Professor Emeritus Knut Conradsen and colleagues who received a great deal of publicity when they published a new method of image analysis that creates accurate computer renderings of glass objects. Photo: Joachim Rode

A picture says more than a thousand words

Wednesday 06 Jun 18

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Knut Conradsen
Professor emeritus
DTU Compute
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Industry 4.0

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Imaging is all about creating images. Already widely used in, e.g., medical diagnostics and drug development, imaging is destined to become a core technology in Industry 4.0, says Professor Emeritus Knut Conradsen.

He and his colleagues have attracted international attention in the field of image analysis. Here he answers questions about imaging.

What is imaging?

Imaging is the science of creating images. Ever since early humans made cave paintings, man has attempted to reproduce the world using images.

Today we have many advanced ways to create images—e.g. using cameras, X-ray equipment, and a range of scanning technologies. We use images to understand our surroundings and the world in which we live.

The old phrase ‘a picture says more than a thousand words’ says something fundamental about humans—namely that sight is a crucial sense for us. For humans, sight is generally more relevant than smell, for example, as it allows us to see close up and far away—and we can use the same kind of mathematics to describe phenomena we see on the nano- and micrometre, metre and kilometre, and light year scale.

What is driving developments?

In particular, the sensors in all the imaging devices which are becoming ever faster and more sensitive, enabling us to collect more and better data—e.g. in connection with medical scanning.

 We can now make images of things that were previously impossible. At the same time, the large X-ray and neutron facilities such as MAX IV and ESS in Lund, Sweden, will give us entirely new opportunities to create images of processes and dynamics.

But development is also about inventing new methods—for example, hyperpolarization, [link til artiklen s.16] which enhances images from MRI scans, so you can see much more than on classic MRI images.

 In addition to advancements in sensor technology, it is also about being able to process the huge amounts of data we get from the imaging devices. Deep mathematical insight is required in order to develop algorithms and artificial intelligence so that we can automate part of the data analysis process—otherwise we simply drown in data.

How can we leverage imaging?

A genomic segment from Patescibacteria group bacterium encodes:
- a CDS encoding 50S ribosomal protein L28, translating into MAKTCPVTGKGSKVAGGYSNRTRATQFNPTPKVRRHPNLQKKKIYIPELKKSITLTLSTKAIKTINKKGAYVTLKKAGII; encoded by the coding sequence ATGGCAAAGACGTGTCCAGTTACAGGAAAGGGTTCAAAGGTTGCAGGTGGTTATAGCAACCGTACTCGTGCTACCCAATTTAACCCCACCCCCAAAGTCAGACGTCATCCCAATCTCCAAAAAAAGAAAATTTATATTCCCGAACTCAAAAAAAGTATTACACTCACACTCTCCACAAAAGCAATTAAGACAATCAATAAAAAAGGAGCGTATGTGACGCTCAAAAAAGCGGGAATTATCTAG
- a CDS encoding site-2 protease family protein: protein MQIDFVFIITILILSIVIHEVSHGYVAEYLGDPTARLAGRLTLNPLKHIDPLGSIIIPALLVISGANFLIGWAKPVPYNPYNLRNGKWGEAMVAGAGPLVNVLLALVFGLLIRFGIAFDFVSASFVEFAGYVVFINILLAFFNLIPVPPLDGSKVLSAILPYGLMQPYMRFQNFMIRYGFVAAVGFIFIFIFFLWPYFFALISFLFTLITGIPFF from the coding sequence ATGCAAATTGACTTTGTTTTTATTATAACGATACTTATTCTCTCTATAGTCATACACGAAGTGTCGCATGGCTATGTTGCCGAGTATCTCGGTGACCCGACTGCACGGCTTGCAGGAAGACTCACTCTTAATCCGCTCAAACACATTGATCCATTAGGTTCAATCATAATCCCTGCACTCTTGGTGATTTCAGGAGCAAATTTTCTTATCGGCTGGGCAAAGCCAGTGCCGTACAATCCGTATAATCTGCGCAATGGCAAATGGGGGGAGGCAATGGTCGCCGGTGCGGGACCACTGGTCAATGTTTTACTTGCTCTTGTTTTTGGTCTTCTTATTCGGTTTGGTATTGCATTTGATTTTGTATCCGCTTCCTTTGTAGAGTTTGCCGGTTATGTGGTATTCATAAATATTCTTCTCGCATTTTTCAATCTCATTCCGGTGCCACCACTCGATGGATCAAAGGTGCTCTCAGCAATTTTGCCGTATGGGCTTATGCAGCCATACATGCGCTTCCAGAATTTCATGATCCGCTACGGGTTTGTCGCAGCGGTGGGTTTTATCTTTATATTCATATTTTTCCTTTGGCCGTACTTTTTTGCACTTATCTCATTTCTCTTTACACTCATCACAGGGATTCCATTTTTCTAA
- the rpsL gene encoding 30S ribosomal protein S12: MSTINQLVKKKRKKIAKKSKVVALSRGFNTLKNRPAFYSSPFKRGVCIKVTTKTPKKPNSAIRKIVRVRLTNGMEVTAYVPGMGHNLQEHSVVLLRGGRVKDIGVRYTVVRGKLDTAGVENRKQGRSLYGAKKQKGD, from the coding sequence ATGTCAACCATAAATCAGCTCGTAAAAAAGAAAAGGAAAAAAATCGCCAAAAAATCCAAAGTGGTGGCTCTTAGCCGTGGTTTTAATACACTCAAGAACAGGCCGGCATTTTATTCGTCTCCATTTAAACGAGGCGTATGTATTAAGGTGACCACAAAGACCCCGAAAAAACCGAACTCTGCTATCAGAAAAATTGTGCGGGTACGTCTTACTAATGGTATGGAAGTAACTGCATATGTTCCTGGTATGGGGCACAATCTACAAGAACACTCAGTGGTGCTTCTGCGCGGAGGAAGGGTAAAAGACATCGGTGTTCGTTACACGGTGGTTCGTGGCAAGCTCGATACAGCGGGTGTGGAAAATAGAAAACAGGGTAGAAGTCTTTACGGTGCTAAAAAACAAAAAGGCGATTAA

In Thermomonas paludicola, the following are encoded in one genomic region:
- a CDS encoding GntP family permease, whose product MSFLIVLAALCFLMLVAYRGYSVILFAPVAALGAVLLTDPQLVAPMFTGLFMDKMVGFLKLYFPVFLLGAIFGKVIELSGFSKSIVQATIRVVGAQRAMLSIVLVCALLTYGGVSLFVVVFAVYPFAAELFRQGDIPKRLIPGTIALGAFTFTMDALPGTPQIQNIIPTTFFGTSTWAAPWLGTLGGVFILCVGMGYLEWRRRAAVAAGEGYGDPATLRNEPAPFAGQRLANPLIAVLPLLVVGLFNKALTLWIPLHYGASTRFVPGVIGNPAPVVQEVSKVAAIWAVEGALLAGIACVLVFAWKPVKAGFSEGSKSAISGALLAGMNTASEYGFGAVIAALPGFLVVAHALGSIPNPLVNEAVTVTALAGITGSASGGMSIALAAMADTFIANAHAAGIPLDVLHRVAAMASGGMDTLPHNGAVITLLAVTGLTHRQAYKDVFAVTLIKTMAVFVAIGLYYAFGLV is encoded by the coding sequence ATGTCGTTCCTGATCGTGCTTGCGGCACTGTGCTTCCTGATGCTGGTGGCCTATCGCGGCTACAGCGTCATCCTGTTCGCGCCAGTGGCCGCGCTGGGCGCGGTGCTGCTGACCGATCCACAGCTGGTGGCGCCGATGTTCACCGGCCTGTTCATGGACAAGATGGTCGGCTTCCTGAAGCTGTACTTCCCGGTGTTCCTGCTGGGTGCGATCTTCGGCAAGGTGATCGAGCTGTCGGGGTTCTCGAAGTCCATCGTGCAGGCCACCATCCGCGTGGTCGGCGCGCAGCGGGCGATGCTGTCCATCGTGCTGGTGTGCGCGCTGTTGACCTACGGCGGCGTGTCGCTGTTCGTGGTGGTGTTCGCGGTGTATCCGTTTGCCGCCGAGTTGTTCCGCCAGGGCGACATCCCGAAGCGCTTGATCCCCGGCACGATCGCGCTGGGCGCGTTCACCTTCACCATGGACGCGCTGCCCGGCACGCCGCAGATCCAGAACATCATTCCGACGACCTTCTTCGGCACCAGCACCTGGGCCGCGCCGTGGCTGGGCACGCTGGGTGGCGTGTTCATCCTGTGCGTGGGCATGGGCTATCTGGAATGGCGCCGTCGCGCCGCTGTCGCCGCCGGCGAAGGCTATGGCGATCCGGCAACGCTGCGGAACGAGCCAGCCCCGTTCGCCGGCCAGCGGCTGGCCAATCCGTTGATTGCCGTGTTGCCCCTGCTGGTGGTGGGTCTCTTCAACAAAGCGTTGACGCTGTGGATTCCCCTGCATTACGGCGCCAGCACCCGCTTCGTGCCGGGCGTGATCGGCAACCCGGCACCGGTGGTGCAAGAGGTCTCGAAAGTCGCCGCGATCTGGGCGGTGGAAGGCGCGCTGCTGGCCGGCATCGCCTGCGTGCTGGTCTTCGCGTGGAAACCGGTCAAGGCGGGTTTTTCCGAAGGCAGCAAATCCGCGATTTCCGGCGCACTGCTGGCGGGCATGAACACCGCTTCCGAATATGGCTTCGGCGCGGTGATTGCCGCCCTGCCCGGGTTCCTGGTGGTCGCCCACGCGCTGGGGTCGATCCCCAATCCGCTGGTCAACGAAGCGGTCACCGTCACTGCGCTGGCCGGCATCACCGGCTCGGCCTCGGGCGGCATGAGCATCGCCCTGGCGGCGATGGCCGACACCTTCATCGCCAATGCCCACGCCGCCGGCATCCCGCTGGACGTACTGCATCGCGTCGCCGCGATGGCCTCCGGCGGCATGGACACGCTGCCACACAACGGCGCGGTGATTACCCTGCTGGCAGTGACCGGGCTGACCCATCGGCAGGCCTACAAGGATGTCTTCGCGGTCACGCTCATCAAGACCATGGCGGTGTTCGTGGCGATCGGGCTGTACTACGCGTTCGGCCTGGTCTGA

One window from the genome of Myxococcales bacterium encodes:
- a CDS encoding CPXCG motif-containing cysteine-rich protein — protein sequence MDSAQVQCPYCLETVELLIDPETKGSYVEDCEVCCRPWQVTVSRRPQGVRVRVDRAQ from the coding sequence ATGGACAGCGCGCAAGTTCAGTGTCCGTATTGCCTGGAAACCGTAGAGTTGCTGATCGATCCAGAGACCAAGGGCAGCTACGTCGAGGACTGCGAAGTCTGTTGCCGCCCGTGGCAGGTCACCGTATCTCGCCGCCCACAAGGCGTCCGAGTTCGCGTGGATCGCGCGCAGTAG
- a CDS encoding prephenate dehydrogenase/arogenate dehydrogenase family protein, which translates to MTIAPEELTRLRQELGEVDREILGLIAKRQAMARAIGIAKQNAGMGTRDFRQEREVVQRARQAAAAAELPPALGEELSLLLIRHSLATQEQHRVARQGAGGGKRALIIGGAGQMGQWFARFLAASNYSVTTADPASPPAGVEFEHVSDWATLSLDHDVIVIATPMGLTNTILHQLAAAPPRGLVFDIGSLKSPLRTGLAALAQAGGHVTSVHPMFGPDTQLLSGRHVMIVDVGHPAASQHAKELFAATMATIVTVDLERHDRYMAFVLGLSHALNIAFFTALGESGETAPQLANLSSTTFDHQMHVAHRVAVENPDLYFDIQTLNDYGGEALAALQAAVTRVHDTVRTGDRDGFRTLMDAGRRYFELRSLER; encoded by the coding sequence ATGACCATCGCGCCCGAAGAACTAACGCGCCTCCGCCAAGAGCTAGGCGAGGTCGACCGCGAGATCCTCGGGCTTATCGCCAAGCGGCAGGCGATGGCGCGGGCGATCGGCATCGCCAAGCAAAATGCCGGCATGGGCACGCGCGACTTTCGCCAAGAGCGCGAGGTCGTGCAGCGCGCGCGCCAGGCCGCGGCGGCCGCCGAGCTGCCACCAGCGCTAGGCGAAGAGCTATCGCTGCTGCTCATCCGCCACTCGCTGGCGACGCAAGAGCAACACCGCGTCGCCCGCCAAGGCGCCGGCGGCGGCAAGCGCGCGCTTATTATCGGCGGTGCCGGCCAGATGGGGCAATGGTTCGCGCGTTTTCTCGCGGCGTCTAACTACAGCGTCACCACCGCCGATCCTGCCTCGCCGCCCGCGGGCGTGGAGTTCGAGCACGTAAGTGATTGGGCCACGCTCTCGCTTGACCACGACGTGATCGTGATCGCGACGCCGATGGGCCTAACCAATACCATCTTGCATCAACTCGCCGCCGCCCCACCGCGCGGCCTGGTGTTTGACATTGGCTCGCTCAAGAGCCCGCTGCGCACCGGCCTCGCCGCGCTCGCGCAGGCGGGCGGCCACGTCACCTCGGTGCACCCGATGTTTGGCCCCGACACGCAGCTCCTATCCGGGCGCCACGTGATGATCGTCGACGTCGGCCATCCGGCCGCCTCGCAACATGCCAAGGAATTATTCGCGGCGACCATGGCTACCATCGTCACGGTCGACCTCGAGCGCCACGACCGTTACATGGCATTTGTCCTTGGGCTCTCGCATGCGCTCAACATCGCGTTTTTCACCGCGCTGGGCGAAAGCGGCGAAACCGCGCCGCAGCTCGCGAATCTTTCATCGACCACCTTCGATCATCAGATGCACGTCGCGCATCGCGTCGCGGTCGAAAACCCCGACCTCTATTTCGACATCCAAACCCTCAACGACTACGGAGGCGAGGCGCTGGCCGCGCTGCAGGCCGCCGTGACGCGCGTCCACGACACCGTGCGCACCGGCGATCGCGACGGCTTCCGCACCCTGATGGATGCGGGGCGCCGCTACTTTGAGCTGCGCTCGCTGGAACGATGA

Imaging will become an even more crucial tool in the field of medical diagnostics. The technology will also help to create an understanding of many of the processes that take place within the human organism and provide us with a new starting point for developing new drugs.

 Imaging will become a core technology In Industry 4.0. It can be used in the design of new products and in the quality control of existing ones, as it allows us to ‘look inside’ the materials. In general, imaging can increase our understanding of the properties of materials and play an important role in the development of new ones.

Self-driving vehicles are also dependent on imaging in the form of image recognition—among other things so that they can identify whether an object in the distance is a deer or another car.

In the agricultural sector, imaging can be used for ‘precision farming’—e.g. to identify sick plants or weeds and simply treat the individual plant, thus reducing the use of pesticides.

Something similar could be envisioned for fish farms where underwater cameras could be used to monitor fish and identify disease based on altered movement patterns or patches on the fish.

Is it technologically feasible?

All of the above examples are technologically feasible—and several have already been implemented.

However, continued development in Denmark requires further investment—not only in technology development—but also in research and education.

We must maintain a high level of quality in the training of future candidates. We cannot introduce discount courses with limited opportunities for specialization, for example. This is not the way forward for Denmark if we want to be part of the technological development. Clearly, we are not the only ones to recognize the potential of imaging.

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